“I’m so excited,” Rogers-Peck said. “We just found out this morning.”
The playhouse was at the center of a lawsuit filed against the Evans woman by the Millshaven Property Owners Association, which dropped the suit Thursday.
“The (association’s) board directed us to dismiss the lawsuit,” attorney August Murdock said, adding that he could not discuss the details. “As far as I know, no action was taken.”
The board said the color was against covenants in the Evans subdivision. The lawsuit, filed Aug. 2, claimed that Rogers-Peck didn’t get permission from the association’s architectural control committee before she built what the board considers an outbuilding. She considered it a piece of play equipment, built for granddaughter Aubree for Christmas.
The playhouse is only slightly visible from the road, but is clearly visible to her neighbors and homes across the pond behind her house.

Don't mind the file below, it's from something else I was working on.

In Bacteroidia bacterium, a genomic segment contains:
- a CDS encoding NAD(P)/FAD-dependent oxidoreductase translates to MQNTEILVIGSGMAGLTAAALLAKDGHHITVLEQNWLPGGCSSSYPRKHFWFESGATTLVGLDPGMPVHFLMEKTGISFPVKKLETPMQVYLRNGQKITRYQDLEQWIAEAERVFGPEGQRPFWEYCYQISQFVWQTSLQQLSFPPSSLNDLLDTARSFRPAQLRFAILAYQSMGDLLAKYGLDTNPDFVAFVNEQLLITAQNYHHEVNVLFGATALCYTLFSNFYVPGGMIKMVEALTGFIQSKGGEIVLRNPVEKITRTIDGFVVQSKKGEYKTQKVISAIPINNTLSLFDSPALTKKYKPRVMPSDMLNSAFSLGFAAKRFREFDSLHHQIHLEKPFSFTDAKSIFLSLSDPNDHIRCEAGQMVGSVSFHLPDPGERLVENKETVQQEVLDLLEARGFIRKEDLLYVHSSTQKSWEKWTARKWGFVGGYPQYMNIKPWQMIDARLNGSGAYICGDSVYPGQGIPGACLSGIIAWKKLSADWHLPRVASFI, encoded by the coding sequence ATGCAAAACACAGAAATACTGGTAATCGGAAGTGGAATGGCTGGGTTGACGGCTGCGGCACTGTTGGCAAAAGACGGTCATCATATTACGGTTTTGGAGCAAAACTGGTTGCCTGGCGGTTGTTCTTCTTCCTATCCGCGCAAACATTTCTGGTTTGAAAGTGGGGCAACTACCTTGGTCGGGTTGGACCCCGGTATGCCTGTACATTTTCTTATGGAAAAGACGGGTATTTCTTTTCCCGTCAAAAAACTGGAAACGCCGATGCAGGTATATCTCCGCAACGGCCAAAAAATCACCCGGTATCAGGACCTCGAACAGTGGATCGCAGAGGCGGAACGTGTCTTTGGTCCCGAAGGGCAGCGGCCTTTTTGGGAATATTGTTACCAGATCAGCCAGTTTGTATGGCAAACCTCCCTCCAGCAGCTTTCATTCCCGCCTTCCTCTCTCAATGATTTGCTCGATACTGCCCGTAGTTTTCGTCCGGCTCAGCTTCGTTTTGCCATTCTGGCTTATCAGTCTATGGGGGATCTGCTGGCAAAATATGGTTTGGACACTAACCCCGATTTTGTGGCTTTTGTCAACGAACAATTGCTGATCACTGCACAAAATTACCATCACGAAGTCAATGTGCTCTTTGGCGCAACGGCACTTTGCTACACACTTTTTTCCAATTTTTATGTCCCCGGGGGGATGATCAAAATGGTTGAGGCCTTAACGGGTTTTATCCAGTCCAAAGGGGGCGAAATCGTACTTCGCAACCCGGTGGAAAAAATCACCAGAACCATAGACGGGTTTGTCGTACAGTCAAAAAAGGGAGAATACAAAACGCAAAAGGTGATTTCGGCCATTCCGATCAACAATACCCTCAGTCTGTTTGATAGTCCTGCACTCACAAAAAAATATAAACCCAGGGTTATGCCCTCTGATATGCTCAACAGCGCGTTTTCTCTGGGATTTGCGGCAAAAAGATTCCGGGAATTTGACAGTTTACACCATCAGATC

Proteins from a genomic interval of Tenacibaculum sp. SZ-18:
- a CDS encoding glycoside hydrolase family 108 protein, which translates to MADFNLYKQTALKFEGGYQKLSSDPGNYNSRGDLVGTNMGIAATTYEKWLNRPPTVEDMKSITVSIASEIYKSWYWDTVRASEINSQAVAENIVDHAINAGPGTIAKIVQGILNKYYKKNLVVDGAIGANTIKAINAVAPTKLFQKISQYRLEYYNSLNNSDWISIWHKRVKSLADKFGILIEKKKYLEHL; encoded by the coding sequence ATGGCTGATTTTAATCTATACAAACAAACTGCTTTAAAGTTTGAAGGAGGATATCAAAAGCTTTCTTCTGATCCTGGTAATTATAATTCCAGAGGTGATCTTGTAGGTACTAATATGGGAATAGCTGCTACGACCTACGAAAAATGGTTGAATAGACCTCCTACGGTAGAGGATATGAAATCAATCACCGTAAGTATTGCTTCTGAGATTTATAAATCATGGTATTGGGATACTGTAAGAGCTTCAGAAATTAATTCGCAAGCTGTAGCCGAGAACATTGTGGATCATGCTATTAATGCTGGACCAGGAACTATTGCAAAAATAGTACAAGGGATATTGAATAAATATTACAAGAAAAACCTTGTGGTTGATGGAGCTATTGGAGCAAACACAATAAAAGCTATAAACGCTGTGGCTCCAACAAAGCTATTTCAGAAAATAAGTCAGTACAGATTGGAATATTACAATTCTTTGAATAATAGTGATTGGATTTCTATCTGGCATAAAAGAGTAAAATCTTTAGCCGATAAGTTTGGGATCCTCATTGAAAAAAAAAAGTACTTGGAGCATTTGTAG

The board said neighbors complained about the color and tried to get Rogers-Peck to conform to the neighborhood covenant by repainting the playhouse a color more appropriate to the home. The architectural committee agreed to approve the playhouse construction retroactively if it were repainted.
Attorney David Dekle, representing Rogers-Peck, said he filed an answer stating that Rogers-Peck was being treated unfairly, the board was being arbitrary about enforcing the covenants, and the rules were vague and ambiguous.
“A week later, we get the dismissal without prejudice out of the blue,” Dekle said.
Rogers-Peck said she believes a new board, seated in a recent election, chose not to pursue the suit.
“I’m pretty excited,” Rogers-Peck said. “It was a good victory.”
She said she believes that a homeowners association shouldn’t be allowed to dictate something as inconsequential as the color of a playhouse.
“I get tired of the little man having to do what the rest of the world thinks is right,” Rogers-Peck said. “Something as harmless as a pink playhouse – come on.”